Compound Interest has just released a new infographic regarding The Science of Exercise. As always, they make my favorite infographics! Just enough information for your average person, with the avenue for you to do further research via links.
As Chemists, let’s talk about the chemicals involved:
Biomolecules consisting of Carbon, Hydrogen and Oxygen atoms, usually with a H:O ratio of 2:1 (as in water) and thus with the general formula Cm(H2O)n, where m may be different from n, and also with exceptions, such as deoxyribose*.
Carbohydrates serve numerous roles in living organisms. Polysaccharides (such as starch and glycogen) serve for storage of energy, as well as structural components (such as cellulose and chitin). Ribose is an important component of coenzymes and also the makes up the backbone of RNA while *Deoxyribose makes up the backbone of DNA. There are numerous other uses, as always, along with their derivatives.
For this case, they would mean the substances that are used to balance fluid levels in the body via the use of semi-permeable membranes & concentration gradients (cf. Osmosis)
Adenosine Triphosphate (ATP)
Most take the energy value of foods literally. Rather, they should think in terms of the “molecular unit of currency” of intracellular energy transfer that is ATP.
During many processes in living cells, e.g. muscle contraction, nerve impulse propagation, and chemical synthesis, ATP is converted to ADP or AMP. This process generates energy, as given by chemical energetics. (ATP is regenerated by other processes, most notably respiration, which us Biochemists have spent decades of our lives learning about)
Let’s say Person A wants to workout. First of all, 1 calorie is roughly 4.2 Joules of energy, so that would be about 4.2 kJ of energy. To cut the story very very short, for every 7300 calories (over 30kJ) stored, 1 mole of ATP is formed. That’s 6.0 x 1023 ATP molecules formed. Now 7300 calories is really high! Generally, the recommended daily calorie intake is 2000 calories a day for women & 2500 for men. This is, of course, subject to your body type, amount of physical activity per day, existing medical conditions, etc.
Now, I am supposing that Person A wants to play basketball. DISCLAIMER: These are just general estimates!
During a basketball game, about 85% of the athlete’s energy comes from the phosphagen system and 15% from the glycolytic system (anaerobic), and a small % comes from the oxidative pathway (aerobic).
-Rebounding is pretty intense and would likely use the ATP-CP for a quick burst of immediate energy. (phosphagen system)
-Fast breaks can be moderately to very intense depending on sustainability -by the athlete and usually would require the glycolytic system to supply energy. Anaerobic glycolysis releases ATP and produces lactic acid (also explains why you will be sore). These moderate-intensity activities also include full-court defensive pressure or motion offensive plays.
-what about the oxidative energy system (aerobic)?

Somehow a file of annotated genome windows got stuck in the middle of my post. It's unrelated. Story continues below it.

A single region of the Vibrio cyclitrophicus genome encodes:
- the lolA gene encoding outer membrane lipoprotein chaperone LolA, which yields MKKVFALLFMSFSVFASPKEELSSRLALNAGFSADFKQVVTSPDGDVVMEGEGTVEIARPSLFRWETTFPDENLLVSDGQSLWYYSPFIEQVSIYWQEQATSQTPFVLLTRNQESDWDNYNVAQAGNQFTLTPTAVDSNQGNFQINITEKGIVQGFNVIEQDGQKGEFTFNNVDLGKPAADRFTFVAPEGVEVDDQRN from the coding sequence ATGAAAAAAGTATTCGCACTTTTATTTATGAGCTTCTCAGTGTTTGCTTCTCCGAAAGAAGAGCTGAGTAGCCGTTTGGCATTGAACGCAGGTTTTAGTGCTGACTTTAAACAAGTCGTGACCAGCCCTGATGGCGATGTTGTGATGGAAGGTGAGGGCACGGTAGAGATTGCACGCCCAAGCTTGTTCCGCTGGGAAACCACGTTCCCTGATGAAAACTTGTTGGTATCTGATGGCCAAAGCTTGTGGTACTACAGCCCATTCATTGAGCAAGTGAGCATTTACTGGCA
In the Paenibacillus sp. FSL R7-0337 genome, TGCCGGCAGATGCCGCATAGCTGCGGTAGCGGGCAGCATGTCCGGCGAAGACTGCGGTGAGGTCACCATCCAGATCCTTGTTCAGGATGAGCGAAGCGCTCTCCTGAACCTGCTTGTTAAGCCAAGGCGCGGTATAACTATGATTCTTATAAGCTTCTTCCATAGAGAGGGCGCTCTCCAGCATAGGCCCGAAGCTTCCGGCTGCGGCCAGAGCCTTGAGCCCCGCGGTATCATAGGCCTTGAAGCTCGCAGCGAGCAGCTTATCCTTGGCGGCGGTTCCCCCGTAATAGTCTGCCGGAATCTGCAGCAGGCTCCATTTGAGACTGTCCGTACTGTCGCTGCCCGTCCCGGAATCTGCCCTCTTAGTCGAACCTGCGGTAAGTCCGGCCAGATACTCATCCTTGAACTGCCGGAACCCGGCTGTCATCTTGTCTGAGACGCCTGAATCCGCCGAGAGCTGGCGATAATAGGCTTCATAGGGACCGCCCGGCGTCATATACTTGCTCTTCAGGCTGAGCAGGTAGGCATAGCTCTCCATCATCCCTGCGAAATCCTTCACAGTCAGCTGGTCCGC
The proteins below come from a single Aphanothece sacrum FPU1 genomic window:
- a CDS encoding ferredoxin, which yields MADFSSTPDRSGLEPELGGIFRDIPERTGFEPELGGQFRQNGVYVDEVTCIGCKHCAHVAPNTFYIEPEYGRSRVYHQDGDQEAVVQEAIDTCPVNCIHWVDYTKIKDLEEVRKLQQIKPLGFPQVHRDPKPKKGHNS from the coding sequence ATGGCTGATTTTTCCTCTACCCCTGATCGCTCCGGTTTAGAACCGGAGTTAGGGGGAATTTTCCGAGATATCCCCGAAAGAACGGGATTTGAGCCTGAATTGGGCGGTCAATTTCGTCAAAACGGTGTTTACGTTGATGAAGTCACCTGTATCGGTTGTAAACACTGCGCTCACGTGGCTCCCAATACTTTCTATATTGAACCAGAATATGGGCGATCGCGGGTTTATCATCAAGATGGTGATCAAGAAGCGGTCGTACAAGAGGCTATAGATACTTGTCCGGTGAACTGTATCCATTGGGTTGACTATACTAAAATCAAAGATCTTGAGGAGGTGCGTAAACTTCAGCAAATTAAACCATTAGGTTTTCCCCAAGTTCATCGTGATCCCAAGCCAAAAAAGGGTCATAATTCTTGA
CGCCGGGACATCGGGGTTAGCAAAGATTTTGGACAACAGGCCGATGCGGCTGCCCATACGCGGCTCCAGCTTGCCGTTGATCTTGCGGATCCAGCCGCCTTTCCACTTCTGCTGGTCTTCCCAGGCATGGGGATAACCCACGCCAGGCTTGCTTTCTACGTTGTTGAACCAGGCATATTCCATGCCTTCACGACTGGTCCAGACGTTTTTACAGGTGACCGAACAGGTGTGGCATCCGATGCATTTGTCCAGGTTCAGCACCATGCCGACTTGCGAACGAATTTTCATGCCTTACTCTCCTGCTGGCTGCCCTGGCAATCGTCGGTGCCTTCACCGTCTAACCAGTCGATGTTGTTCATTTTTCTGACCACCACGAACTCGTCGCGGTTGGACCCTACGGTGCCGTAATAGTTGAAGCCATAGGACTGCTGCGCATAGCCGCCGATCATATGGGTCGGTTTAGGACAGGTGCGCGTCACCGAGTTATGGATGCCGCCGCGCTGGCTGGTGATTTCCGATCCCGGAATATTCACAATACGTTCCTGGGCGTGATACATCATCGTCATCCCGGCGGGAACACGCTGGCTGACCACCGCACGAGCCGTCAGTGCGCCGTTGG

Although it is the least used system in basketball during a match, it is one of the most important for basketball success (and most skills!)
During the entire game, the oxidative system is essential for continuous play as they replenish the energy stores while the phosphagen & glycolytic systems are releasing ATP and producing lactic acid.
Note that all the above processes require the use of ATP, NOT our carbohydrates, i.e. what we eat. For that, please look up the process of Respiration.
I have always been highly skeptical of “Calories burnt” calculators and similar ‘measures’. Looked up for basketball values and it reads that the average person ‘burns’ 575-775 calories per hour in a game of basketball. If they are shooting baskets, they will ‘burn’ 325-450 calories per hour. Of course, this is subject to the intensity of the player. Now what about metabolic state of Person A? High metabolic rate vs low metabolic rate?
I used this “Calories Burned Calculator” and input my data in. It seems, for my weight… I will only burn 236-488 calories per hour. Interesting to note is that basketball officiating would burn 368 calories per hour, which would be more than shooters! Also, you burn more calories per hour during TRAINING than you do in GAME. (THIS I APPROVE).
Let’s now look at Person B during our Quarantinewhile… doing nothing at home. Will Person B burn any calories? YES! Depending on our body weight, a person burns calories to sustain the body, e.g. repair… respiration… etc.
Person B weighs 150 pounds, and so might burn 46 calories an hour doing nothing. While sleeping, 322-414 calories will be burnt. The heavier you are, the more calories you will burn just by doing nothing. This is just relativity speaking (in a sense). Now the estimate figures for sleeping have immense significance! By having a full night of sleep, one can burn more calories than an hour of shooting basketball!
Finally, we come to Highs & Cramps. I love this section as it revealed to me a misconception that I’ve had my entire life! I even stated above that lactic acid may cause soreness but in the infographic above, it states that this is not proven and that there are other hypotheses. Very interesting, and will be digging further into anandamide as well as the other hypotheses for why we feel sore after workout.
I hope this article was enjoyable to read. I honestly enjoyed looking up the individual aspects, and doing the personal calculation for my own calorific study. Maybe it’s time to focus less on just what you eat, but also your workout lifestyle. Working out should NOT be an event… it should be a habit instead.
Stay safe & healthy always everyone!